You might have a similar experience the next time you need a shot, even if it’s administered with a smaller needle.
You have eczema on your arms that you’ve been treating with an over-the-counter (OTC) cream. But it doesn’t seem to be working. And you don’t like the way the cream stings when you apply it, a side effect the packaging warns about.
You decide to see your doctor to get a prescription for something else. They recommend a cream that should work very well without any side effects. After a few days of using the new cream, you notice your symptoms are clearing up.
As you’re applying the cream one day, you take a look at the active ingredients. Turns out they’re the same as those in the OTC product you tried without success. And the packaging mentions that you’ll likely feel a stinging sensation when you use it.
The only real difference between the two is how they were presented to you. You read that the OTC product would cause stinging before you even tried using it. But you started using the prescription version believing it wouldn’t have any side effects.
The nocebo effect raises several complex issues for healthcare professionals.
The policy of informed consent holds that you can’t fully consent to a procedure or treatment if you aren’t given all the information about it. In response, healthcare professionals work hard to ensure that they provide thorough, accurate information about treatments and medications.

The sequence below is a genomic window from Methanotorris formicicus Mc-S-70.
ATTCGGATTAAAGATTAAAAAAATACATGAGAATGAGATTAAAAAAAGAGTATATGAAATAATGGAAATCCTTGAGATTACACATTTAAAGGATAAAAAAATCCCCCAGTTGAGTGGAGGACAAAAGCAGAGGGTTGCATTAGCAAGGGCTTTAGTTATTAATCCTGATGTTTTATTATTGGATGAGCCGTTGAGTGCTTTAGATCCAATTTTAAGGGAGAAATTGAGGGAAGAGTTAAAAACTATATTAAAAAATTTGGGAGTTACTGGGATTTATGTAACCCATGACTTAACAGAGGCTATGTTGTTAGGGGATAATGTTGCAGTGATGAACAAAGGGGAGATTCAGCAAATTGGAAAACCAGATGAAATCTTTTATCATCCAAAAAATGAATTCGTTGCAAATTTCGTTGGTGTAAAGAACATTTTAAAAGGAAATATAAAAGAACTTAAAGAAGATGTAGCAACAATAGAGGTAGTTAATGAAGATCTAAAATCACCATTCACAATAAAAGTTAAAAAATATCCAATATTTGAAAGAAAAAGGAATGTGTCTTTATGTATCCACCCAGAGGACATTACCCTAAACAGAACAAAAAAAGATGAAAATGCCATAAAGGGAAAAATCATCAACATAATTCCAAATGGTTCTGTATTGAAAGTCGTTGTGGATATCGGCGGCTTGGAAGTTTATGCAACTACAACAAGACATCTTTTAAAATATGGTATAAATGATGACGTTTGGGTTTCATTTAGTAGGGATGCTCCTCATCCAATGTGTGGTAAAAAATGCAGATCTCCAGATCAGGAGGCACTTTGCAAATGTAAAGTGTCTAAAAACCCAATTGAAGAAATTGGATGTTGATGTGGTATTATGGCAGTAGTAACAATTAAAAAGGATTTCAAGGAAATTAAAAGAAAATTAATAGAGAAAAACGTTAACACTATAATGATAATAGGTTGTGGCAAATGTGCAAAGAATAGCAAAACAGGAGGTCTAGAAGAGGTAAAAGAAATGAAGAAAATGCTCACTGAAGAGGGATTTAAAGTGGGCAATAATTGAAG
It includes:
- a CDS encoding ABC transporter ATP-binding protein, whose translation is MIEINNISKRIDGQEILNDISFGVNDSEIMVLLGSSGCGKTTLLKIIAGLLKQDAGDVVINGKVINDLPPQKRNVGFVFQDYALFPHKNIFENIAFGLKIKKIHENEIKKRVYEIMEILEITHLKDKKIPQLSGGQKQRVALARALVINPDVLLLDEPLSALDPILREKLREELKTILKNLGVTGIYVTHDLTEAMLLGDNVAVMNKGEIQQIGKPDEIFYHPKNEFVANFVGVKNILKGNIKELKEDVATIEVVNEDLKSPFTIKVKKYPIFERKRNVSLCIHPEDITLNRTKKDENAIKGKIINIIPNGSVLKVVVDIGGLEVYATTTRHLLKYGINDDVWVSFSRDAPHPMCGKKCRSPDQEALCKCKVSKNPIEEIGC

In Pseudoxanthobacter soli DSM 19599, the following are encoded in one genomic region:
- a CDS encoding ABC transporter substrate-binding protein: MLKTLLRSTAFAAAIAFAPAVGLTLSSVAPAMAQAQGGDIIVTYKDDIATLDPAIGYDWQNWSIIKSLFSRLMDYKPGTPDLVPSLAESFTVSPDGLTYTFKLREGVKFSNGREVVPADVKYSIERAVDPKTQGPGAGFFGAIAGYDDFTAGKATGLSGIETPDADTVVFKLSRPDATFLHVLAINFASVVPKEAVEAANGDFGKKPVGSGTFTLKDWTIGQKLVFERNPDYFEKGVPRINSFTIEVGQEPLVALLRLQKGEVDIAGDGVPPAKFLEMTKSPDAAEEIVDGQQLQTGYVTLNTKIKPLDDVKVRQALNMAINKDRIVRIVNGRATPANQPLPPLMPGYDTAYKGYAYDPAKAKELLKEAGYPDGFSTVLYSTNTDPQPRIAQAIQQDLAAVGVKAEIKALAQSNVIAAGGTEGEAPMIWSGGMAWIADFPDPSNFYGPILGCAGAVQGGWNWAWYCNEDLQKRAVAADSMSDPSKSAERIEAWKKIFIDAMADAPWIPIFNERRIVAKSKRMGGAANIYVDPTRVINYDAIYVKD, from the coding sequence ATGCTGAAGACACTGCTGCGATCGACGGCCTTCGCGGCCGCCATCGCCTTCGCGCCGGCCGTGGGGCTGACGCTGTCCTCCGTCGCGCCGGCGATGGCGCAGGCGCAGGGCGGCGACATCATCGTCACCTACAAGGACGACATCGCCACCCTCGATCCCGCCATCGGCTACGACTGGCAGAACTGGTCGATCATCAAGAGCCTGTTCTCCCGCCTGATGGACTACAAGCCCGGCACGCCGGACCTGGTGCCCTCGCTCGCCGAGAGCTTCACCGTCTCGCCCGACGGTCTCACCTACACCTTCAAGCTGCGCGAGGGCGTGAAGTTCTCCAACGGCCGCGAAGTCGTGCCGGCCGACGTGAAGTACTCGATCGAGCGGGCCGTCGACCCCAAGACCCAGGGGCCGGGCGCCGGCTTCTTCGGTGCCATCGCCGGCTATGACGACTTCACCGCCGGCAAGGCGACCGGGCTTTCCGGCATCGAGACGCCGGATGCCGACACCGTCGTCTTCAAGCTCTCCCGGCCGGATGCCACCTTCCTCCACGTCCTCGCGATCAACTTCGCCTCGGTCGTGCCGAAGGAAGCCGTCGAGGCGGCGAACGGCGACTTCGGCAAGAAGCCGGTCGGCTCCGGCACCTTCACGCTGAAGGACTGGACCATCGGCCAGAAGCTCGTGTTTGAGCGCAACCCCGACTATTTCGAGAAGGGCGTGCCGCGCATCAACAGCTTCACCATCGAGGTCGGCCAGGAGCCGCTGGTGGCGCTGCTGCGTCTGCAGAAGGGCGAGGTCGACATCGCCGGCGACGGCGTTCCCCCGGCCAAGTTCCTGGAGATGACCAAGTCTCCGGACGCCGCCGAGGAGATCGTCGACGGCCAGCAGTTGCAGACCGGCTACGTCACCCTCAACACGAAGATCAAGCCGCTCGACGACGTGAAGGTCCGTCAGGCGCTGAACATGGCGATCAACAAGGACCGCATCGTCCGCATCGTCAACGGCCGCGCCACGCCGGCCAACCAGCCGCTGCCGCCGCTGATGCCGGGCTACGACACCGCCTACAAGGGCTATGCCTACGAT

But what if this information is playing into the nocebo effect, causing people to have negative side effects that they might not have otherwise?
In some cases, this might not be a huge deal. But in others, it can have a big impact on someone’s life.
For example, what if a treatment is potentially life-threatening? It’s important for the person to understand such a serious risk, but what if not telling them reduced the risk that it would actually be life-threatening?
Even just researching the nocebo effect raises issues. Useful studies would require investigators to have people experience the nocebo effect.
This would mean intentionally causing people to experience negative side effects or outcomes, which is generally considered unethical when it comes to human studies.
Instead, experts will likely work to better understand the nocebo effect by examining the placebo effect more closely.
While the nocebo effect is often treated as a negative thing, it may be a key player in paving the way for better communication in healthcare settings.
For example, before administering a shot, a healthcare professional might say, “This may hurt a bit.” But what if they just said, “Most people feel no pain at all”? Even adding a simple “only” to the statistic “10 percent of people taking this drug had side effects” may help.
It may also help to shed more light on the mind-body connection and how your mindset can influence your physical health.
The placebo effect demonstrates how positive thinking can improve treatment outcomes. The nocebo effect suggests that negative thinking may have the opposite effect.
Experts still aren’t totally sure how the nocebo effect works, but your relationship with your healthcare provider and their communication style likely play a large role.